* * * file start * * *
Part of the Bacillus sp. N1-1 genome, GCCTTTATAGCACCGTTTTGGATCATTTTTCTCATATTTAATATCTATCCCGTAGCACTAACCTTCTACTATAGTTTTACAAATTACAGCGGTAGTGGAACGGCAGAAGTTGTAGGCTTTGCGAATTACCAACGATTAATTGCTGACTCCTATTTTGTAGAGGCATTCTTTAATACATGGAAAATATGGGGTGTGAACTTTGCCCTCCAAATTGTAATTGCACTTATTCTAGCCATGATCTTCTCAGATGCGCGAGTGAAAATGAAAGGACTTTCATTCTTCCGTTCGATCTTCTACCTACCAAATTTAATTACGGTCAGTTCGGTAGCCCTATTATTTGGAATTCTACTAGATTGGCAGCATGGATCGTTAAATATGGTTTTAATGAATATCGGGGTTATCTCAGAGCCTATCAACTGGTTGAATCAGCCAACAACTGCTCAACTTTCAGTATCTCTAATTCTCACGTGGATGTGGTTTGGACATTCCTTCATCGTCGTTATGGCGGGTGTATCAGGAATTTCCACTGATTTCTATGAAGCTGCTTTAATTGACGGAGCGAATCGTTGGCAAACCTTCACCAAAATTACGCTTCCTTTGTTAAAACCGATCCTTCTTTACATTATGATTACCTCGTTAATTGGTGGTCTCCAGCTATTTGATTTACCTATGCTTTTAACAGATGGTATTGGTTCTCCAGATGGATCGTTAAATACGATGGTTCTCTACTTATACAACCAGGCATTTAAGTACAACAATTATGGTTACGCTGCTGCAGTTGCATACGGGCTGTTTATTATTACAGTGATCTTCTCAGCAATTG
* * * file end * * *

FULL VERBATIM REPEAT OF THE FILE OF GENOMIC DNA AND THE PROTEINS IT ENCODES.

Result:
Part of the Bacillus sp. N1-1 genome, GCCTTTATAGCACCGTTTTGGATCATTTTTCTCATATTTAATATCTATCCCGTAGCACTAACCTTCTACTATAGTTTTACAAATTACAGCGGTAGTGGAACGGCAGAAGTTGTAGGCTTTGCGAATTACCAACGATTAATTGCTGACTCCTATTTTGTAGAGGCATTCTTTAATACATGGAAAATATGGGGTGTGAACTTTGCCCTCCAAATTGTAATTGCACTTATTCTAGCCATGATCTTCTCAGATGCGCGAGTGAAAATGAAAGGACTTTCATTCTTCCGTTCGATCTTCTACCTACCAAATTTAATTACGGTCAGTTCGGTAGCCCTATTATTTGGAATTCTACTAGATTGGCAGCATGGATCGTTAAATATGGTTTTAATGAATATCGGGGTTATCTCAGAGCCTATCAACTGGTTGAATCAGCCAACAACTGCTCAACTTTCAGTATCTCTAATTCTCACGTGGATGTGGTTTGGACATTCCTTCATCGTCGTTATGGCGGGTGTATCAGGAATTTCCACTGATTTCTATGAAGCTGCTTTAATTGACGGAGCGAATCGTTGGCAAACCTTCACCAAAATTACGCTTCCTTTGTTAAAACCGATCCTTCTTTACATTATGATTACCTCGTTAATTGGTGGTCTCCAGCTATTTGATTTACCTATGCTTTTAACAGATGGTATTGGTTCTCCAGATGGATCGTTAAATACGATGGTTCTCTACTTATACAACCAGGCATTTAAGTACAACAATTATGGTTACGCTGCTGCAGTTGCATACGGGCTGTTTATTATTACAGTGATCTTCTCAGCAATTG